Wednesday, April 15, 2009
Towards a Jesus Theology
All the law and the prophets hang on these two commandments...
The man lying on the bed was in his early thirties, but one could scarcely tell that to look upon his frail frame. A victim of homelessness and a prolonged life on the streets, he had seen much more than many
his age would ever see, and his body showed it. Right now he was in a coma and wasn't likely to recover, his body had an air of "worn-out-ness" to it that all homeless people tend to have, but this man more so than any other she had ever seen.
His ruddy pockmarked face showed the obvious signs of daily life under the sun through summer and winter, with sun burn upon sun burn upon sun burn, and with a dull rubbing of a decade of dirt in the pores for good measure. A scar above his chin and a nose like a horse shoe showed that this man had been in at least one serious fight, and probably many more, in his life. Through the hospital gown one could see the subtle tells of scars that crisscrossed his body. They spoke of pavement and air vents as beds, old moth eaten jackets and mildewy cardboard as pillow and blanket.
His chart showed that his body, old and tired, was indeed in the process of giving out. He had not really regained consciousness since coming in 72 hours ago. Sadly, his insides were a victim of a relentless onslaught of drugs and alcohol, of trying to kill the inner pain. His vital organs, despite the doctors best efforts, were one by one shutting down.
He had been dumped on the front steps of the hospital dressed in tattered flannel shirt and jeans crusty from wear, with no drivers license, with no wallet, with no identification, with no-one to vouch for him, and no way of knowing who he was.
As he laid there in silence, and with death soon to come, one of God's unlikely anointed ones stood in his room quietly. She had been through some serious pain of her own, the death of family, friends and the recent divorce of a husband. All within the last two years. From the standpoint of anyone who knew her, she had every right to be angry at the world.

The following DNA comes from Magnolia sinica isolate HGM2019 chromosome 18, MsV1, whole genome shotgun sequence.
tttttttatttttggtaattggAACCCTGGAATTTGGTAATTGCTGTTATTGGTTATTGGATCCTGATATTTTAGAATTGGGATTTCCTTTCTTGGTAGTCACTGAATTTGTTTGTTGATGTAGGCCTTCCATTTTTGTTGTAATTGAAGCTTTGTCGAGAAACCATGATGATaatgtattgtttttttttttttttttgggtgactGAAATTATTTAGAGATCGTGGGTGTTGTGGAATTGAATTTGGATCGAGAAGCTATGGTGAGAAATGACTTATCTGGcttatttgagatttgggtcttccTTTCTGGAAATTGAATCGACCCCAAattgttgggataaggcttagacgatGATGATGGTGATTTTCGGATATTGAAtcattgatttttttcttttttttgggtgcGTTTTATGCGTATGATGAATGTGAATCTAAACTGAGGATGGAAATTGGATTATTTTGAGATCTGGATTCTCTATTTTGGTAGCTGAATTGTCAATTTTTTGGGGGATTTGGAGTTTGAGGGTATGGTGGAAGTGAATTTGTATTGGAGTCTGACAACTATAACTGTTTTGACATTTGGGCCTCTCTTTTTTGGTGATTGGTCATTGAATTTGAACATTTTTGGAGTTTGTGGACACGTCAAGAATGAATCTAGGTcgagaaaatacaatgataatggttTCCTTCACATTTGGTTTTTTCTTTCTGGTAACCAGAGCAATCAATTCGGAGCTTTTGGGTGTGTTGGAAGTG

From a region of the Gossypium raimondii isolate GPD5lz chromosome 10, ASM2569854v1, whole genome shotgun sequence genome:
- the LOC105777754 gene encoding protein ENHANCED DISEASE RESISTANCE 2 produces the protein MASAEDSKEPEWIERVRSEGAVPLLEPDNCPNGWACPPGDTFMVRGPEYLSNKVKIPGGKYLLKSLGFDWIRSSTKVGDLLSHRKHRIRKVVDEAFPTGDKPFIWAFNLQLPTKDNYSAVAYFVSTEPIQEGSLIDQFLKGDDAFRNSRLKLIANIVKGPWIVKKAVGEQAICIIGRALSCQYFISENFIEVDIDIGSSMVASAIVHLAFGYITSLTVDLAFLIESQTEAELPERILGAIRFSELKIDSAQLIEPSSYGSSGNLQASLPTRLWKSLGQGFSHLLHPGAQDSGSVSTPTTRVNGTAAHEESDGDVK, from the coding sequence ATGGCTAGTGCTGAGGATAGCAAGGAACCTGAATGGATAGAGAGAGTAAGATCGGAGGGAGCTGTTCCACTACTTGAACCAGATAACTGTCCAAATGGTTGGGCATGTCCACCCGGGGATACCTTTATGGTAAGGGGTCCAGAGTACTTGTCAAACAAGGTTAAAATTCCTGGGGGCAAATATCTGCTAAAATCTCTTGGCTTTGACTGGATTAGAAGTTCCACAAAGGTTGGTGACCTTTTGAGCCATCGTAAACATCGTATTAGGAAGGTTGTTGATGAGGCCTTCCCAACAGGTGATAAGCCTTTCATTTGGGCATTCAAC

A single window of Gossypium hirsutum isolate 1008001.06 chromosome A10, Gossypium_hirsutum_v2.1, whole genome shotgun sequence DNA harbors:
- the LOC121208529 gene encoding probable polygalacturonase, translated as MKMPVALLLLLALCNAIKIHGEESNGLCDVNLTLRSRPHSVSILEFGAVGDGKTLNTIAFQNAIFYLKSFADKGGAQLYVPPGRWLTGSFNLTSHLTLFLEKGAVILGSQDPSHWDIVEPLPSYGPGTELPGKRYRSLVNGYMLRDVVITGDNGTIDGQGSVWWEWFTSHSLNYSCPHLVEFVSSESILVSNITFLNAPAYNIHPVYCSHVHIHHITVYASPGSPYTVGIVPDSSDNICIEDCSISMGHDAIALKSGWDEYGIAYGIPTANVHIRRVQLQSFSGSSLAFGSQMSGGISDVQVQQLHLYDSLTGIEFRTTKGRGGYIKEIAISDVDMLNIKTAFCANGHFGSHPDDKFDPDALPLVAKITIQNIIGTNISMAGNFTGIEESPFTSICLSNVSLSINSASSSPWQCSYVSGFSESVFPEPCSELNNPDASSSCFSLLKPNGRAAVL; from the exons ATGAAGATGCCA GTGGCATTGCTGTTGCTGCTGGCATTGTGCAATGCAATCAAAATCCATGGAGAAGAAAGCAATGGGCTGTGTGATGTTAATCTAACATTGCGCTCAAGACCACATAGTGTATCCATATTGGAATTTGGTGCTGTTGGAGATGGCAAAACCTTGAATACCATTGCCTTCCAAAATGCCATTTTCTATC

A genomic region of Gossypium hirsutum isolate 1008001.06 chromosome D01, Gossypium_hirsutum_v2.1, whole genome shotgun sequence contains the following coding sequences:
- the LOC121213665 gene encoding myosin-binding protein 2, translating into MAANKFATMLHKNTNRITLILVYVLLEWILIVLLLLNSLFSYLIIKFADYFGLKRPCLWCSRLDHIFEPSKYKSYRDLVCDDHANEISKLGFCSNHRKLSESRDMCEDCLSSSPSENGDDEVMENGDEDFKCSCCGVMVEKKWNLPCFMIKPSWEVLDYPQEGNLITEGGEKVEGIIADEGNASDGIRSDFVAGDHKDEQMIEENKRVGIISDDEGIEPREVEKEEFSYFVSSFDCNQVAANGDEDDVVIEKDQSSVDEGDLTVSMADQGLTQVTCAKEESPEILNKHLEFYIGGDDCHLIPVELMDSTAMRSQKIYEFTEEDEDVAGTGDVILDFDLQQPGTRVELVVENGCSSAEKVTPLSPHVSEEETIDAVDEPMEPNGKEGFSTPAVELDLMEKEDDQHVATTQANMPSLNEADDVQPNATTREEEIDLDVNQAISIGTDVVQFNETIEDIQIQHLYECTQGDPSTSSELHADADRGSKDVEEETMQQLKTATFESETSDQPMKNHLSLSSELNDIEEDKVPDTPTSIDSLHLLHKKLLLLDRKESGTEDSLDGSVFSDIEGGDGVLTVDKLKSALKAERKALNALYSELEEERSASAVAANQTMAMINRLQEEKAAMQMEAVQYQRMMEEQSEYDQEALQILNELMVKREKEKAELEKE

She knew that somewhere there was likely a mother who hadn't seen her son in 10 or more years. She knew that there was a mother that craned her neck wildly when she passed someone that just might look like the son alcohol drugs and life on the street had stolen from her. She knew that there was likely a father who had been so despondent with grief that he may have laid in the street at one point, every muscle on his slightly overweight frame racked with anxiety looking to the heavens for some relief from the crippling terror of not knowing whether your offspring was alive or dead.
As this unlikely angel stood in her scrubs, she walked over and put her hand on his shoulder and said a quiet prayer. She didn't know what to say when she started, but she knew no one else would stand and pray for this man. Words flowed from her lips. A few tears from her eyes, even though she tried as hard as she could to hold them back. Though her words were oh so quiet, her spirit groaned to the Lord of heaven for all of the pain and suffering for this "John Doe" before her, for his family, for his mother and father and for his salvation. She asked the Lord of heaven to forgive this man, and to take away his pain.
In doing so, this humble critical care nurse became another one of Gods quiet emissaries.
And yet, even as we can all agree that this critical care nurse was definitely exhibiting Godly ways in praying over her patient, its not a set of actions that fits neatly into our theological hierarchy sometimes.
The thing that blows me away about Jesus is how unlike the world he is. I know that sounds obvious, but hear me out.
Just look at his birth. He was born in a manager, which despite the somewhat sterilized view that comes to us from children's plays, was really a trough for food for animals. There was likely animal spittle mixed in with the hay that the living God of the Universe was laid in. Ezekiel mentions the standard birth method for the time was to be washed with water, then rubbed with salt, to prevent infection and disease. It would appear from the text that Jesus did not receive any of the standard birth procedure, in that he was born where animals were to be housed.